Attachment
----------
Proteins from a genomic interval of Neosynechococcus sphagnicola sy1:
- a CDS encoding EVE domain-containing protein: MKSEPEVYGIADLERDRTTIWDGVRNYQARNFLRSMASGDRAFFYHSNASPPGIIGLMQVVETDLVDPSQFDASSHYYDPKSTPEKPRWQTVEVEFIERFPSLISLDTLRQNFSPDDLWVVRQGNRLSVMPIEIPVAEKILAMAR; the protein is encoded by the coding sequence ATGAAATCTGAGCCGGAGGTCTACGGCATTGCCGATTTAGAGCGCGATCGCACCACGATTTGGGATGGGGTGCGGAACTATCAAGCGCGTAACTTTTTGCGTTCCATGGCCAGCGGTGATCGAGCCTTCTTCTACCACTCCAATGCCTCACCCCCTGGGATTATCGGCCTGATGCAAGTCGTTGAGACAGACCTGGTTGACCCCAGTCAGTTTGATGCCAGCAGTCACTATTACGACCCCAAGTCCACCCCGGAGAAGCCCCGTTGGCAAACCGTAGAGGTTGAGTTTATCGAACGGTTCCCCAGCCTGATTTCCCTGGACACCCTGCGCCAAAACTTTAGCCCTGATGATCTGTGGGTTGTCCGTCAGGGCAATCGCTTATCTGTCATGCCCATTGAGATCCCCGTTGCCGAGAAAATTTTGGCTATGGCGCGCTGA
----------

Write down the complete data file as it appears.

Proteins from a genomic interval of Neosynechococcus sphagnicola sy1:
- a CDS encoding EVE domain-containing protein: MKSEPEVYGIADLERDRTTIWDGVRNYQARNFLRSMASGDRAFFYHSNASPPGIIGLMQVVETDLVDPSQFDASSHYYDPKSTPEKPRWQTVEVEFIERFPSLISLDTLRQNFSPDDLWVVRQGNRLSVMPIEIPVAEKILAMAR; the protein is encoded by the coding sequence ATGAAATCTGAGCCGGAGGTCTACGGCATTGCCGATTTAGAGCGCGATCGCACCACGATTTGGGATGGGGTGCGGAACTATCAAGCGCGTAACTTTTTGCGTTCCATGGCCAGCGGTGATCGAGCCTTCTTCTACCACTCCAATGCCTCACCCCCTGGGATTATCGGCCTGATGCAAGTCGTTGAGACAGACCTGGTTGACCCCAGTCAGTTTGATGCCAGCAGTCACTATTACGACCCCAAGTCCACCCCGGAGAAGCCCCGTTGGCAAACCGTAGAGGTTGAGTTTATCGAACGGTTCCCCAGCCTGATTTCCCTGGACACCCTGCGCCAAAACTTTAGCCCTGATGATCTGTGGGTTGTCCGTCAGGGCAATCGCTTATCTGTCATGCCCATTGAGATCCCCGTTGCCGAGAAAATTTTGGCTATGGCGCGCTGA